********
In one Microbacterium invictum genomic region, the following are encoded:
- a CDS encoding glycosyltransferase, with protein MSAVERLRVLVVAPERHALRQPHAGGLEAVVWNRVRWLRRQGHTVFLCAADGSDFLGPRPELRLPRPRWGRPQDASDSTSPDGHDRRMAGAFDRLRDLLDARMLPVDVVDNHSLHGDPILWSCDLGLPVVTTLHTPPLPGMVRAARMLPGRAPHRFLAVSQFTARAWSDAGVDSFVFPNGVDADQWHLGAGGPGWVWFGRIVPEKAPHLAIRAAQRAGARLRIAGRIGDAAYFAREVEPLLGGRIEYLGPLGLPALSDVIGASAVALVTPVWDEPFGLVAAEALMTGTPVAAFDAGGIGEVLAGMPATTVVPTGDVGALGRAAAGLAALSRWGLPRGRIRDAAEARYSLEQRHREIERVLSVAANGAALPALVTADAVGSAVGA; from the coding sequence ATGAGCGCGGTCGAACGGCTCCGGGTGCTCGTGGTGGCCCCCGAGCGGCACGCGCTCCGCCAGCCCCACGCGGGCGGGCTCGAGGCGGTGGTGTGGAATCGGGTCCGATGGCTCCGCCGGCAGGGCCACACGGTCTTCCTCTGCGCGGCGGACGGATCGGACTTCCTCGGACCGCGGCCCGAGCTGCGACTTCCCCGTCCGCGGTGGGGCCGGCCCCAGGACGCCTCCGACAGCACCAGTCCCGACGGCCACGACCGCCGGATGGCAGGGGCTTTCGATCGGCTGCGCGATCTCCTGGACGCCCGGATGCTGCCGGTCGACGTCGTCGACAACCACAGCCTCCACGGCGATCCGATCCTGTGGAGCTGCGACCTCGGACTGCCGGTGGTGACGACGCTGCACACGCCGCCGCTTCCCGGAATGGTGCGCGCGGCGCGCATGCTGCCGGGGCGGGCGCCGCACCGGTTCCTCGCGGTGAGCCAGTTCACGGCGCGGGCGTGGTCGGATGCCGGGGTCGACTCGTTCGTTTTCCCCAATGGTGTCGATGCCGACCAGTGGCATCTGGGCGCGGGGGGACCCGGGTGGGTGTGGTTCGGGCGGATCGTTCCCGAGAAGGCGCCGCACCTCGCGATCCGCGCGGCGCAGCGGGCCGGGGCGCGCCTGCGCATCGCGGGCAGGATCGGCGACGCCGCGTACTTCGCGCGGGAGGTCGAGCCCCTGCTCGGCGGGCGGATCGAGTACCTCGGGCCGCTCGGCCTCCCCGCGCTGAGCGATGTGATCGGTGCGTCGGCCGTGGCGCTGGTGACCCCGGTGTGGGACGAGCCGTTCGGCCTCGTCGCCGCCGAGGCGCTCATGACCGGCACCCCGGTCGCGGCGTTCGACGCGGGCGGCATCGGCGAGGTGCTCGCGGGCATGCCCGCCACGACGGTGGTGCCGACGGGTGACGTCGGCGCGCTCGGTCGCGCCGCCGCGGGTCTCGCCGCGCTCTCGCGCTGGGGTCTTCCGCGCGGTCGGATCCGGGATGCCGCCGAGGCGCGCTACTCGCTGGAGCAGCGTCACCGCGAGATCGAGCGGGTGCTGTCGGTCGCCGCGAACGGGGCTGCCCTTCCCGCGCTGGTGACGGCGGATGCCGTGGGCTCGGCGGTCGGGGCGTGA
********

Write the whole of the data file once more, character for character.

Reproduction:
In one Microbacterium invictum genomic region, the following are encoded:
- a CDS encoding glycosyltransferase, with protein MSAVERLRVLVVAPERHALRQPHAGGLEAVVWNRVRWLRRQGHTVFLCAADGSDFLGPRPELRLPRPRWGRPQDASDSTSPDGHDRRMAGAFDRLRDLLDARMLPVDVVDNHSLHGDPILWSCDLGLPVVTTLHTPPLPGMVRAARMLPGRAPHRFLAVSQFTARAWSDAGVDSFVFPNGVDADQWHLGAGGPGWVWFGRIVPEKAPHLAIRAAQRAGARLRIAGRIGDAAYFAREVEPLLGGRIEYLGPLGLPALSDVIGASAVALVTPVWDEPFGLVAAEALMTGTPVAAFDAGGIGEVLAGMPATTVVPTGDVGALGRAAAGLAALSRWGLPRGRIRDAAEARYSLEQRHREIERVLSVAANGAALPALVTADAVGSAVGA; from the coding sequence ATGAGCGCGGTCGAACGGCTCCGGGTGCTCGTGGTGGCCCCCGAGCGGCACGCGCTCCGCCAGCCCCACGCGGGCGGGCTCGAGGCGGTGGTGTGGAATCGGGTCCGATGGCTCCGCCGGCAGGGCCACACGGTCTTCCTCTGCGCGGCGGACGGATCGGACTTCCTCGGACCGCGGCCCGAGCTGCGACTTCCCCGTCCGCGGTGGGGCCGGCCCCAGGACGCCTCCGACAGCACCAGTCCCGACGGCCACGACCGCCGGATGGCAGGGGCTTTCGATCGGCTGCGCGATCTCCTGGACGCCCGGATGCTGCCGGTCGACGTCGTCGACAACCACAGCCTCCACGGCGATCCGATCCTGTGGAGCTGCGACCTCGGACTGCCGGTGGTGACGACGCTGCACACGCCGCCGCTTCCCGGAATGGTGCGCGCGGCGCGCATGCTGCCGGGGCGGGCGCCGCACCGGTTCCTCGCGGTGAGCCAGTTCACGGCGCGGGCGTGGTCGGATGCCGGGGTCGACTCGTTCGTTTTCCCCAATGGTGTCGATGCCGACCAGTGGCATCTGGGCGCGGGGGGACCCGGGTGGGTGTGGTTCGGGCGGATCGTTCCCGAGAAGGCGCCGCACCTCGCGATCCGCGCGGCGCAGCGGGCCGGGGCGCGCCTGCGCATCGCGGGCAGGATCGGCGACGCCGCGTACTTCGCGCGGGAGGTCGAGCCCCTGCTCGGCGGGCGGATCGAGTACCTCGGGCCGCTCGGCCTCCCCGCGCTGAGCGATGTGATCGGTGCGTCGGCCGTGGCGCTGGTGACCCCGGTGTGGGACGAGCCGTTCGGCCTCGTCGCCGCCGAGGCGCTCATGACCGGCACCCCGGTCGCGGCGTTCGACGCGGGCGGCATCGGCGAGGTGCTCGCGGGCATGCCCGCCACGACGGTGGTGCCGACGGGTGACGTCGGCGCGCTCGGTCGCGCCGCCGCGGGTCTCGCCGCGCTCTCGCGCTGGGGTCTTCCGCGCGGTCGGATCCGGGATGCCGCCGAGGCGCGCTACTCGCTGGAGCAGCGTCACCGCGAGATCGAGCGGGTGCTGTCGGTCGCCGCGAACGGGGCTGCCCTTCCCGCGCTGGTGACGGCGGATGCCGTGGGCTCGGCGGTCGGGGCGTGA